The Tapir Gallery
Mona, a Baird's tapir
The experience of raising two tapirs was remarkable. We had acquired a young lowland tapir, Stanley K., in 1968. Two years later (November 1970), our friend, Russ Mittermeier, was in Panama studying turtles and primates when he encountered a baby Baird's tapir in the marketplace. She was being offered for sale for the equivalent of $50.00 U.S. Whether she would have become someone's dinner, or whether she would have been held onto until another naturalist or an animal dealer could have been found is anyone's guess. As these tapirs were not yet on the Endangered Species List, it was not too difficult for Russ to buy her and have her shipped to California.
We picked her up at the airport in Los Angeles and drove her back to Claremont in our van. I sat in the back with the crate and its cargo while Bob drove. It was clear she wasn't at all happy about staying in there. At some point Bob pulled over so we could let her out. We calmed her down and talked to her for awhile and wondered what to call her. Bob had had painted a simplified version of Leonardo's Mona Lisa on one side of the van, and while going back to the driver's-side door, he walked past this painting. When he climbed back in, he said to me, "Let's call her Mona." So that's where her name came from. I remember she became intensely interested in licking the dust off the spare tire for most of the rest of the trip home. It was a good thing, because even a little tapir can be a handful.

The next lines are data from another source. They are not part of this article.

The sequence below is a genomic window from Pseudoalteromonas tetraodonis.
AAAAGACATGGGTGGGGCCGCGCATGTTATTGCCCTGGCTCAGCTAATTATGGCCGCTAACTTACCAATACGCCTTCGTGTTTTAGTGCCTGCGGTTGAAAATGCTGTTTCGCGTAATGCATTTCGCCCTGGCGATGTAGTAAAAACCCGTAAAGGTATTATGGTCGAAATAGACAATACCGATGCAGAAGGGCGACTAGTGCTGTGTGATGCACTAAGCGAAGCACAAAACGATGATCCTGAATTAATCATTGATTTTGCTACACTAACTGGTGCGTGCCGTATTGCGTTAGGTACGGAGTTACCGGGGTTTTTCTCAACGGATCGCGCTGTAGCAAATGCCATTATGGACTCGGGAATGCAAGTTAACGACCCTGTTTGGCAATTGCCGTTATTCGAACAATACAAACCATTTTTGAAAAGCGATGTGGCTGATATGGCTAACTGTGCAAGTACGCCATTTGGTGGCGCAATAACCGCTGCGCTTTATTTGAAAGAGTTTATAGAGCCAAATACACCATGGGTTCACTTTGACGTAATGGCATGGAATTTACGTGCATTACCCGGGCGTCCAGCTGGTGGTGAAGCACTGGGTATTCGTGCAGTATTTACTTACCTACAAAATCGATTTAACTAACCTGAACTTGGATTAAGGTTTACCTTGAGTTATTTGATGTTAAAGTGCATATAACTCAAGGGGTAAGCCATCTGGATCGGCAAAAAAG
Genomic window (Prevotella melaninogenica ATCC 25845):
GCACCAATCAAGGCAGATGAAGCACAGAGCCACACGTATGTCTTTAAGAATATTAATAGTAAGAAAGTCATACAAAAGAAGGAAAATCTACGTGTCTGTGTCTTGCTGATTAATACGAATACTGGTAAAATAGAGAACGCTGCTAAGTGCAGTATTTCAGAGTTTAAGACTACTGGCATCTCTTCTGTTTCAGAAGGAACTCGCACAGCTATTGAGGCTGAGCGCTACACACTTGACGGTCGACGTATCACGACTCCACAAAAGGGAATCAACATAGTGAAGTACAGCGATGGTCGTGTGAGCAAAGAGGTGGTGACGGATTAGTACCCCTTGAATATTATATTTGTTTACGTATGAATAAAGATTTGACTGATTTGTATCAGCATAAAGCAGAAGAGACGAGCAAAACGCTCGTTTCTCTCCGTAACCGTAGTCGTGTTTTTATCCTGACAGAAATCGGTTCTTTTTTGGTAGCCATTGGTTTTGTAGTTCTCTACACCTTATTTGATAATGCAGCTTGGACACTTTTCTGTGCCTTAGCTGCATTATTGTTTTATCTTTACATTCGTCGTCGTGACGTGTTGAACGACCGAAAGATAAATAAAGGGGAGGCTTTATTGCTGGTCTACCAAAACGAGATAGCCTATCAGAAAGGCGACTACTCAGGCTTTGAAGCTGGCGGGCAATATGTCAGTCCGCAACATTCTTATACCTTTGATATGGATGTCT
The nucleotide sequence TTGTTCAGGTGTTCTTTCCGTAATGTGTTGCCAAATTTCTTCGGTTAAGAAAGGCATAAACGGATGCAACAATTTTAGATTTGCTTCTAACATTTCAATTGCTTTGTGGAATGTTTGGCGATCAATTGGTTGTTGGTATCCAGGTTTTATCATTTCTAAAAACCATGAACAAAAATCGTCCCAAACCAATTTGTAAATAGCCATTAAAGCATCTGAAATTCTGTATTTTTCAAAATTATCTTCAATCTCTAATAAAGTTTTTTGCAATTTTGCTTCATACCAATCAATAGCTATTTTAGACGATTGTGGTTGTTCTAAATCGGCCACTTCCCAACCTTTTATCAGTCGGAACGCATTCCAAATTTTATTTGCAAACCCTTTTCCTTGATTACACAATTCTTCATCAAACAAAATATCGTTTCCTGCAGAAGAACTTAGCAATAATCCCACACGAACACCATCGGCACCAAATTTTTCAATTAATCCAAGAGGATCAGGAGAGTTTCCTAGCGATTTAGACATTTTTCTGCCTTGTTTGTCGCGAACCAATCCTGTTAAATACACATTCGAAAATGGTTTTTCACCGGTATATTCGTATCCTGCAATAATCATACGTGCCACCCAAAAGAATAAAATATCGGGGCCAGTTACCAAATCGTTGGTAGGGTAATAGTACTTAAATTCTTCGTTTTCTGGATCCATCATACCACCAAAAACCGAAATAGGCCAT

I always thought she was an especially beautiful animal, with an apricot or gold color on her throat as an adult, along with the typical cream.
She was about a month old when we got her, and at the age of about eight months we gave her to the San Diego Zoo. There she had a long and productive life, a mate named Titus Sr., and a number of offspring. She finally had to be euthanized in 1994, at the age of 25, due to severe arthritis in her knees and neck. During her long life, her photo had graced the face of a Nicaraguan postage stamp. I have a copy and will put it up on the site one day soon.
The photos in this series were taken in Claremont, California, in 1970. This was the first weekend after we had picked Mona up at the airport. Throughout the series, I'm trying to feed her a banana, getting her to pose.
Two rolls of film were shot and the proof sheets printed by Bruce Wilson. The scans on these pages were made directly from the proof sheets. Eventually, 8 x 10 prints will be made, and I can do some higher quality scans. But all things considered, these shots are pretty good!
OTHER PHOTOS OF MONA
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